Google brings good tidings to Adobe Flash fans

Google brings good tidings to Adobe Flash fans

Summary: Google’s YouTube got a huge amount of publicity when it announced support for playing videos via HTML as an alternative to using the Adobe Flash video player. But relatively little publicity followed its announcement last week that, actually, HTML5 was still deficient, and that it couldn’t offer benefits comparable to Adobe Flash.

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TOPICS: Tech Industry
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Google’s YouTube got a huge amount of publicity when it announced support for playing videos via HTML as an alternative to using the Adobe Flash video player. But relatively little publicity followed its announcement last week that, actually, HTML5 was still deficient, and that it couldn’t offer benefits comparable to Adobe Flash. As YouTube’s post says : “We need to do more than just point the browser at a video file like the image tag does - there’s a lot more to it than just retrieving and displaying a video.”

One of the problems with HTML5 is that it doesn’t have a standard video codec (mainly because Apple refuses to support the open source Ogg Theora). YouTube used H.264 for its HTML5 playback, which was handy because it was already using H.264 in Flash. Unfortunately, H.264 is both heavily patented and expensive, so it’s not supported in Mozilla Firefox or Opera. Only a small minority of web users -- mostly those with Chrome and Safari browsers -- could therefore access YouTube’s HTML5 videos, whereas almost everyone could access them via the Flash player.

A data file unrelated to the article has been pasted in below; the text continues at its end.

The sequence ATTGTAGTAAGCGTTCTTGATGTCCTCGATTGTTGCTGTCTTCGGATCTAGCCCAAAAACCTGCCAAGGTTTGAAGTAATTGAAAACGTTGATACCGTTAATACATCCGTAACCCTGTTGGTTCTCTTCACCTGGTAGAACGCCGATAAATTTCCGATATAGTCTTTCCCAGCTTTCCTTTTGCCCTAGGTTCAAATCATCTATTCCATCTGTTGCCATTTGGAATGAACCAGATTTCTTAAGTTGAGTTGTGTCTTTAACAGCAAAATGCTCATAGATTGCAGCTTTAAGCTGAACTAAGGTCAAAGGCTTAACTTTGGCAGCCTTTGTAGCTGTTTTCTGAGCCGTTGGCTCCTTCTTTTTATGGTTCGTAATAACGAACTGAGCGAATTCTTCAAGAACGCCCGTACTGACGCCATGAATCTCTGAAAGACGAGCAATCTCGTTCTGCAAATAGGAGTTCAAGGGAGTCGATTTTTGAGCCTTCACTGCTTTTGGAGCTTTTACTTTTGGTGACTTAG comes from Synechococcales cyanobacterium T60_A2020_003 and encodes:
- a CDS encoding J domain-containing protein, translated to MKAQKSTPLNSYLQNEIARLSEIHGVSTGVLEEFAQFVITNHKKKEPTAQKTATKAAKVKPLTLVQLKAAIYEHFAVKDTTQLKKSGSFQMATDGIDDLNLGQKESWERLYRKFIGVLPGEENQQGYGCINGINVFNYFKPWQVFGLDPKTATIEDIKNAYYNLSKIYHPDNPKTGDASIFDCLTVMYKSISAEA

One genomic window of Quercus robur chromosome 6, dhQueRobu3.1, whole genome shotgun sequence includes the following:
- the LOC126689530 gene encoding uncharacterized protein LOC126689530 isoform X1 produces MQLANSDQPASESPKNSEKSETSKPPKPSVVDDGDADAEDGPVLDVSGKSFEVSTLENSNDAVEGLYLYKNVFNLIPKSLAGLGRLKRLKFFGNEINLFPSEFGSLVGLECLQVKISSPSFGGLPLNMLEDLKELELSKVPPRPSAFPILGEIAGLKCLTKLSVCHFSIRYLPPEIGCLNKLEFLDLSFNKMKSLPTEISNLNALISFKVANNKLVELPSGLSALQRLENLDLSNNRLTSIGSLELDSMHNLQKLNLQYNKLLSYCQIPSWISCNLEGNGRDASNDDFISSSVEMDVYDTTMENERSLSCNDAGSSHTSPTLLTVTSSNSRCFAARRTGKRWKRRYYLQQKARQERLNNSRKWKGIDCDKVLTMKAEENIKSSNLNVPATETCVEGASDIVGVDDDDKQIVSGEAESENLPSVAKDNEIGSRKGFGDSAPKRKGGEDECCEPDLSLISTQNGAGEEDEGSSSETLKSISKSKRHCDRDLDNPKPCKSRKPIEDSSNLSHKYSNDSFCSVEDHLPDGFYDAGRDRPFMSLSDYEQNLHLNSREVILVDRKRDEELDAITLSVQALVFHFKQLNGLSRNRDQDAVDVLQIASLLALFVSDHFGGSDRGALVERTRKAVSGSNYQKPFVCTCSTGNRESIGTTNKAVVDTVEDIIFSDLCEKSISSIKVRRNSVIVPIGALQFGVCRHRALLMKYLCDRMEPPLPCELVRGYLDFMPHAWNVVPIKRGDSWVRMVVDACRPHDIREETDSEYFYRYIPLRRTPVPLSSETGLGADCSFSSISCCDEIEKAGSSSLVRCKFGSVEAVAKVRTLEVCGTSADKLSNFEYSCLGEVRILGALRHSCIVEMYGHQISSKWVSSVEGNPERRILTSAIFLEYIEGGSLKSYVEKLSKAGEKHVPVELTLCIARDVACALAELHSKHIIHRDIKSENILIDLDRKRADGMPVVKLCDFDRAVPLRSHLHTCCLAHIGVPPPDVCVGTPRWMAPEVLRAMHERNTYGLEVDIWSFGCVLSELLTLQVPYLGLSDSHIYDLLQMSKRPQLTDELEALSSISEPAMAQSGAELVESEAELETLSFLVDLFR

YouTube also explained that Flash allows control of the video stream so people can move to the parts they want, and HTML5 doesn’t. Flash also enables users to embed YouTube videos on their own sites, along with “features like captions, annotations, and advertising,” and HTML5 doesn’t. Further, Flash allows users to play videos full screen, and YouTube comments: “While WebKit has recently taken some steps forward on fullscreen support, it's not yet sufficient for video usage (particularly the ability to continue displaying content on top of the video).”

YouTube's last point is that Flash allows for webcam and microphone access. It says: “Video is not just a one-way medium. Every day, thousands of users record videos directly to YouTube from within their browser using webcams, which would not be possible without Flash technology. Camera access is also needed for features like video chat and live broadcasting - extremely important on mobile phones which practically all have a built-in camera. Flash Player has provided rich camera and microphone access for several years now, while HTML5 is just getting started.”

It’s assumed that, one day, HTML5 will be capable of replacing Flash for videos, and perhaps for many other functions. But today, it isn’t.

In passing, YouTube also notes that “we’re excited about the new WebM project”. This is based on using the VP8 codec that Google acquired by buying On2 Technologies and then making it open source. Widespread adoption of VP8 would solve the H.264 problem for Google, Mozilla and Opera.

YouTube says: “we have already started making YouTube videos available in the WebM format. Adobe has also committed to support VP8, the video codec for WebM, in an upcoming Flash Player release.” With luck it could replace H.264 for most purposes, though AVC/H.264 is still mandatory for Blu-ray.